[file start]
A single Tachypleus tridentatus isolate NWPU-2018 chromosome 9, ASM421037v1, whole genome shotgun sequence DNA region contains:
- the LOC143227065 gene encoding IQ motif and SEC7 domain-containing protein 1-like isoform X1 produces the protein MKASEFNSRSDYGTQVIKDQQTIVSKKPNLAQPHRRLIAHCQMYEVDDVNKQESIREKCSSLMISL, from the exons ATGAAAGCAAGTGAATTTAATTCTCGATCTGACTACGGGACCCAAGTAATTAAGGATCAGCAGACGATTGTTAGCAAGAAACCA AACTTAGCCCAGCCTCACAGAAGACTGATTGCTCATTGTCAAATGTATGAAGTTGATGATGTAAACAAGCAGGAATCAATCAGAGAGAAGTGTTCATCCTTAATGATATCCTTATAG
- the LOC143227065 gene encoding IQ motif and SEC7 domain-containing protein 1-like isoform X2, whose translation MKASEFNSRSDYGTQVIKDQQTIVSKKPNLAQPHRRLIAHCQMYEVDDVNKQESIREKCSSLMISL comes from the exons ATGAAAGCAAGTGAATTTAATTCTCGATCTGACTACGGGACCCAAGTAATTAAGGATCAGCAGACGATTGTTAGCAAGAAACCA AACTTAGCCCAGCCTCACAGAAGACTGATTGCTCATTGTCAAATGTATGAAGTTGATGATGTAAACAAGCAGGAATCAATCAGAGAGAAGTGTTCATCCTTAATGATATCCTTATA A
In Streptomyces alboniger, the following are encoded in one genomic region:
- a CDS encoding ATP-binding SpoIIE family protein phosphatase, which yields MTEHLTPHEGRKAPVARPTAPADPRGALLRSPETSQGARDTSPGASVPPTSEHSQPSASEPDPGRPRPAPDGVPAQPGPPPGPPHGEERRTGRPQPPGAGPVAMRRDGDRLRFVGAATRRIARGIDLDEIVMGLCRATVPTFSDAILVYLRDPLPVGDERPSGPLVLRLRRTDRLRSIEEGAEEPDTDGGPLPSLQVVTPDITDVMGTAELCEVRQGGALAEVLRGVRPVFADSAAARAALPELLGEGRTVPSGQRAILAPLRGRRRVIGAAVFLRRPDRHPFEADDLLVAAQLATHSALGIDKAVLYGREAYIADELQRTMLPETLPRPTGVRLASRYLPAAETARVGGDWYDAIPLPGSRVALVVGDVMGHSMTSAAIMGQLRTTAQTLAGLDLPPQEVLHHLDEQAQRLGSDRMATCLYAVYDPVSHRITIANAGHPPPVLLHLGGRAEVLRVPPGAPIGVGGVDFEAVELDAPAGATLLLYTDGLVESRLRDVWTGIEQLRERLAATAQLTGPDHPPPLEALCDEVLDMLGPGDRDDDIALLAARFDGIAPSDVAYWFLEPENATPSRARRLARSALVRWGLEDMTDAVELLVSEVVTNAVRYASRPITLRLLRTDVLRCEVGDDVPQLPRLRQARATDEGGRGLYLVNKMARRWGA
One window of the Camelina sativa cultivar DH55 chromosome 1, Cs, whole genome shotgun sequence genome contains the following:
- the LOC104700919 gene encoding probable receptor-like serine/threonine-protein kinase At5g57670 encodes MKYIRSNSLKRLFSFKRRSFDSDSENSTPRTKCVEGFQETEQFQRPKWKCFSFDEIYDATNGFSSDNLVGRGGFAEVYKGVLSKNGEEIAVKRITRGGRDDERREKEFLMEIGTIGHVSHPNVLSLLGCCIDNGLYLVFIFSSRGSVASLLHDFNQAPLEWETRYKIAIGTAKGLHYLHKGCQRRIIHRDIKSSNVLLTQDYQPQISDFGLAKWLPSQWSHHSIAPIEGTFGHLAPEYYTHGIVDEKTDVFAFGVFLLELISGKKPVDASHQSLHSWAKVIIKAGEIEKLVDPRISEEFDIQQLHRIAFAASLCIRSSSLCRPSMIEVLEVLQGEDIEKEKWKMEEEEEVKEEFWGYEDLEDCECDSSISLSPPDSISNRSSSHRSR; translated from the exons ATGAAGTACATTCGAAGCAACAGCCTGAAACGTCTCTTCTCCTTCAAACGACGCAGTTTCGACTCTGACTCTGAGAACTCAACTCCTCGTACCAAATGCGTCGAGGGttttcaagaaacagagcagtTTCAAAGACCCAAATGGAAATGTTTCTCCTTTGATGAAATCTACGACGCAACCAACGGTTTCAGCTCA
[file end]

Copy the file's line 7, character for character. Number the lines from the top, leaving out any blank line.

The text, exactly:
- the LOC104700919 gene encoding probable receptor-like serine/threonine-protein kinase At5g57670 encodes MKYIRSNSLKRLFSFKRRSFDSDSENSTPRTKCVEGFQETEQFQRPKWKCFSFDEIYDATNGFSSDNLVGRGGFAEVYKGVLSKNGEEIAVKRITRGGRDDERREKEFLMEIGTIGHVSHPNVLSLLGCCIDNGLYLVFIFSSRGSVASLLHDFNQAPLEWETRYKIAIGTAKGLHYLHKGCQRRIIHRDIKSSNVLLTQDYQPQISDFGLAKWLPSQWSHHSIAPIEGTFGHLAPEYYTHGIVDEKTDVFAFGVFLLELISGKKPVDASHQSLHSWAKVIIKAGEIEKLVDPRISEEFDIQQLHRIAFAASLCIRSSSLCRPSMIEVLEVLQGEDIEKEKWKMEEEEEVKEEFWGYEDLEDCECDSSISLSPPDSISNRSSSHRSR; translated from the exons ATGAAGTACATTCGAAGCAACAGCCTGAAACGTCTCTTCTCCTTCAAACGACGCAGTTTCGACTCTGACTCTGAGAACTCAACTCCTCGTACCAAATGCGTCGAGGGttttcaagaaacagagcagtTTCAAAGACCCAAATGGAAATGTTTCTCCTTTGATGAAATCTACGACGCAACCAACGGTTTCAGCTCA